Summary: In this message we discover how we can experience God’s favor in our lives, as we continue in the book of Ruth.
GETTING THE LUCKY BREAKS...
INTRO: Some people put a lot of stock in “luck.” That explains why I always get stuck in line paying for gas behind someone buying lottery tickets. Last week, the Kentucky Derby – “The most exciting two minutes in sports.” Trust me, the excitement has nothing to do with a love for horses. While many base their lives on luck, others are convinced that if it wasn’t for bad luck, they wouldn’t have any luck at all. How do you relate to “luck”?
The Bible doesn’t talk at all about luck. Instead, it talks about ‘favor.’ But Christians often think of God’s favor in the same way others think about luck. Instead of blind chance, the Scriptures point us to a personal God who bestows favor on people.
Do you desire God’s favor? Do you have any idea if or how you will receive it? Today we will discover how we can experience God’s favor in our lives, as we continue in the book of Ruth.
How do we receive God’s favor?
Naomi and Ruth could certainly have blamed bad luck for their circumstances – dead husbands, sons, and no future. But in our text today we will see an amazing story of God’s favor, and we will glean some important insight about obtaining God’s favor.
A. Boaz’s introduction (1)
Read Ruth 2:1
The table is set with an enticing introduction of Boaz, for later reference. Probably a close relative. “Man of standing” (NIV) often translated “man of wealth”, but term is “mighty man”, referring often to military prowess, here to high social standing and noble character. Like the English “knight.” All further references point to his character, not wealth. Same wording used of Ruth is 3:11 w/out reference to wealth...
B. Ruth’s initiative (2)
Read Ruth 2:2
Ruth asks Naomi’s permission to go out and find some work, get some food. They were in desperate need. Urgent sense of language implies she went out the morning after they arrived. She is resolved to provide her own (& Naomi’s) keep. Though she had the right to glean (pick up after the reapers), she needed someone’s favor - she was, afterall, a “Moabitess.” The law allowed her to glean, but landowners could be very uncooperative.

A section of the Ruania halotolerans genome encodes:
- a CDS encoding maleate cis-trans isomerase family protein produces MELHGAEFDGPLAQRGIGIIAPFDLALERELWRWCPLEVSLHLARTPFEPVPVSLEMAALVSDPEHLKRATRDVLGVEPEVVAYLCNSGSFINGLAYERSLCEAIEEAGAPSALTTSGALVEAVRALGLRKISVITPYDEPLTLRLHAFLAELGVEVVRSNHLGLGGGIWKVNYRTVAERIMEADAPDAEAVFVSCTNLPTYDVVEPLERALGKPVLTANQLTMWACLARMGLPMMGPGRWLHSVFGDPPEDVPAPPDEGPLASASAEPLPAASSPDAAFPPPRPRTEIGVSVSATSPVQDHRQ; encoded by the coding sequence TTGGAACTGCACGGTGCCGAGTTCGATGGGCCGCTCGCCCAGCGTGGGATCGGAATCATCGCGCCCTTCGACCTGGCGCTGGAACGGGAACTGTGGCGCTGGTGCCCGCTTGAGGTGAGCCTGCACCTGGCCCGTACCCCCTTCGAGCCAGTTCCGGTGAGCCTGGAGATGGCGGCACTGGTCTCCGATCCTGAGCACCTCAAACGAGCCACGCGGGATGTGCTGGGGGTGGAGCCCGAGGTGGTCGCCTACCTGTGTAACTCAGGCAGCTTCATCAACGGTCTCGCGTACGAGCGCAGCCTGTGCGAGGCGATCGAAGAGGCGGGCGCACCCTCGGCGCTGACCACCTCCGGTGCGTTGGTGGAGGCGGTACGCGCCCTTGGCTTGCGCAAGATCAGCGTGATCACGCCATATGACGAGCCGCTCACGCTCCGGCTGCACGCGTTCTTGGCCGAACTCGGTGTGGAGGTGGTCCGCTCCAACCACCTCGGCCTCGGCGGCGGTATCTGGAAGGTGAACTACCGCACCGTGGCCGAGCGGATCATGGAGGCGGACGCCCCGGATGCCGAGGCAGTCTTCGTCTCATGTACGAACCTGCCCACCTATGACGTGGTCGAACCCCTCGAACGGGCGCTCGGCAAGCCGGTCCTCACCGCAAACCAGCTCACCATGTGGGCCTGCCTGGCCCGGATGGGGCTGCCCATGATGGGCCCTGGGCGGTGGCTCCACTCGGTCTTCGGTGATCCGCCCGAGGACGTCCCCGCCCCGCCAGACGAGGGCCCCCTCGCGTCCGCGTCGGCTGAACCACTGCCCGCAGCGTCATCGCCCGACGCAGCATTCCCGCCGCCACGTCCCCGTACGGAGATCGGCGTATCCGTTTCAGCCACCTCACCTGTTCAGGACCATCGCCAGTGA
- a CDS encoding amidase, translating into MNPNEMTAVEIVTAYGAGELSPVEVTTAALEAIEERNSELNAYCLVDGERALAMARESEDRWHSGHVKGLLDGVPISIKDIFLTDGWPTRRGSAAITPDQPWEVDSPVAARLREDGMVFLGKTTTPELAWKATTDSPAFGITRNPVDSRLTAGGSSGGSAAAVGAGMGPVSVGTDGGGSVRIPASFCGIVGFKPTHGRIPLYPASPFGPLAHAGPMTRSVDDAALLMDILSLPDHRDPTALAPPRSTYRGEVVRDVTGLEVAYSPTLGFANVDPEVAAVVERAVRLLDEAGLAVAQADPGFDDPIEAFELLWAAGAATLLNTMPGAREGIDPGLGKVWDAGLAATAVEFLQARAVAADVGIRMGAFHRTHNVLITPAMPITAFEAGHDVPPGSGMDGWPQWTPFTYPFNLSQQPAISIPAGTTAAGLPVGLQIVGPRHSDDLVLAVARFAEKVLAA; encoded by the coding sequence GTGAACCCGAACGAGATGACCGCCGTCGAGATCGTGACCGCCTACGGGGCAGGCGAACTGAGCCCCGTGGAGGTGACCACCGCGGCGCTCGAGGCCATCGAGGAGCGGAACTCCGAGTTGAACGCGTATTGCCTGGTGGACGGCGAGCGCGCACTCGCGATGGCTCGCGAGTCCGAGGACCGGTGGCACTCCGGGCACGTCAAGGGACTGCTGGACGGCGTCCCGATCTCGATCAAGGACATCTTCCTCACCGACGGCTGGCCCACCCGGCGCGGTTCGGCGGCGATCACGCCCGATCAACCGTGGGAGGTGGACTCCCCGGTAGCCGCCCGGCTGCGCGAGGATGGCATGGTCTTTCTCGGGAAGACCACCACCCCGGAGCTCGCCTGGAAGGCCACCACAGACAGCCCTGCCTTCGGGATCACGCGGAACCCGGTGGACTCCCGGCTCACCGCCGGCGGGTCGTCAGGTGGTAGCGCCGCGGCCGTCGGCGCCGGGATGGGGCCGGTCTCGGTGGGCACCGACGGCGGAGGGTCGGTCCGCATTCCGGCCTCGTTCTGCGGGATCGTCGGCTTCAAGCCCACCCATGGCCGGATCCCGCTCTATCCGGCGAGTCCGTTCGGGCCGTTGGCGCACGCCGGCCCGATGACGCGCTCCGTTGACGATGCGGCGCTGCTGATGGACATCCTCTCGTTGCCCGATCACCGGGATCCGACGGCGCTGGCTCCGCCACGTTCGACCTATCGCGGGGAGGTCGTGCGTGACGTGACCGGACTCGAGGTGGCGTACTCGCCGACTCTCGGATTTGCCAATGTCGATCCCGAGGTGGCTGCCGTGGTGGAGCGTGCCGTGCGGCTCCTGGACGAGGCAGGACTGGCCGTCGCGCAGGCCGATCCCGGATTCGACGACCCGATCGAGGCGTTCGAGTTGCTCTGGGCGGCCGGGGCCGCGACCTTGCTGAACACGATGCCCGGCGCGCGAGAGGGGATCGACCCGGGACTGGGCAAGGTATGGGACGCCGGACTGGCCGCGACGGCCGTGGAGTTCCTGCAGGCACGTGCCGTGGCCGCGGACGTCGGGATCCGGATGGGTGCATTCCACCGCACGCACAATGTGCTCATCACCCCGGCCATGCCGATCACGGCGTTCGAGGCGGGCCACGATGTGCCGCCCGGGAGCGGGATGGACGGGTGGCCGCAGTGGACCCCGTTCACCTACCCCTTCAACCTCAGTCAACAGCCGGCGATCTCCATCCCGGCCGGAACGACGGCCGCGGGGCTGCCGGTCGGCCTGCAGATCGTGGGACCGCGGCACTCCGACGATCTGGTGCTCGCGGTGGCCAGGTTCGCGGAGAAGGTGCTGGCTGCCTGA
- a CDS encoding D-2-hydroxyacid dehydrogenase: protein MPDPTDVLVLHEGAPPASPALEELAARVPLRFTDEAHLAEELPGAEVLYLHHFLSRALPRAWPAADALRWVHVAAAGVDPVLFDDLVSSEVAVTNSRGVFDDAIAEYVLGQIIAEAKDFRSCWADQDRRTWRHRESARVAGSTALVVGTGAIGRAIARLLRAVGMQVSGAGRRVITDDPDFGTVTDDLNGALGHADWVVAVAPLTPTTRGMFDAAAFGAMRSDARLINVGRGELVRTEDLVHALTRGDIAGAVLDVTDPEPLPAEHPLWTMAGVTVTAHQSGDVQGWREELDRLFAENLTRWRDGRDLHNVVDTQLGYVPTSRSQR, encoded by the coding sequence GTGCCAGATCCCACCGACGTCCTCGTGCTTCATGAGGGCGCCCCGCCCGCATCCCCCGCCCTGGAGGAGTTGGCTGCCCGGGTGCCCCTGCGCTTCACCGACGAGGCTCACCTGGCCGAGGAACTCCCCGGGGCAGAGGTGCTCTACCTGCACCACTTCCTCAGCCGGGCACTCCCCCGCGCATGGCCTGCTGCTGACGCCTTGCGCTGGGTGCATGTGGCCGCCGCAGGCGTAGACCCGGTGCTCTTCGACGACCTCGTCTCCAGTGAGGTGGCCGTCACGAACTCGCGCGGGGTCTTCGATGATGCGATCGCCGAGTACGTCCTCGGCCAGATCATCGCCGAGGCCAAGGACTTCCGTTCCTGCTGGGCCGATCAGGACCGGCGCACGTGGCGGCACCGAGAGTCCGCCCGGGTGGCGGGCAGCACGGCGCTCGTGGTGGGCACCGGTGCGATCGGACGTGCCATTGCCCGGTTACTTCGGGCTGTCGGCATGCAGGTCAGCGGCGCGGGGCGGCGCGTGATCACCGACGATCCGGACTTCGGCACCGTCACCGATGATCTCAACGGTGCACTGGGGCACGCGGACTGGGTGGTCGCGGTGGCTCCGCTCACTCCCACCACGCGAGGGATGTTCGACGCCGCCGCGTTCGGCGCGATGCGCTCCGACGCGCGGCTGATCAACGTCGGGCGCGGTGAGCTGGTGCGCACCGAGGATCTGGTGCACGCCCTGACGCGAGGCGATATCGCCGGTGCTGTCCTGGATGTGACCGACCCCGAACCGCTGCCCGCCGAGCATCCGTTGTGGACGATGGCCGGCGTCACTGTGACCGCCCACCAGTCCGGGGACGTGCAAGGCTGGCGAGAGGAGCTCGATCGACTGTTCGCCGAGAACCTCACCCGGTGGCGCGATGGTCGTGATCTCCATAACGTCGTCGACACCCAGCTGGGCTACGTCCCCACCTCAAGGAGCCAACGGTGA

C. God’s intervention (3)
Read Ruth 2:3
“As it turned out” - gives the impression of blind chance/luck. It just so happened she ended up in Boaz’s field...
Of all the fields in all the places, she ends up in Boaz’s.
Here we see an important step on the road to receiving God’s favor. The first step has to do with how you view your circumstances. In a situation like this, you have to decide:
Is this a coincidence? Or is God involved? God’s involvement in the affairs of people, guding them to his intended end is what we call providence. What do you make of this scene?
Clearly, the writer sees this as providence, not just coincidence.
We can almost hear the writer’s tone of voice as he chuckles. We can almost see his tongue planted firmly in his cheek.
This is providential in that it is Boaz’s field (he is a man of standing and a relative, and in a moment we will see that he takes notice of Ruth.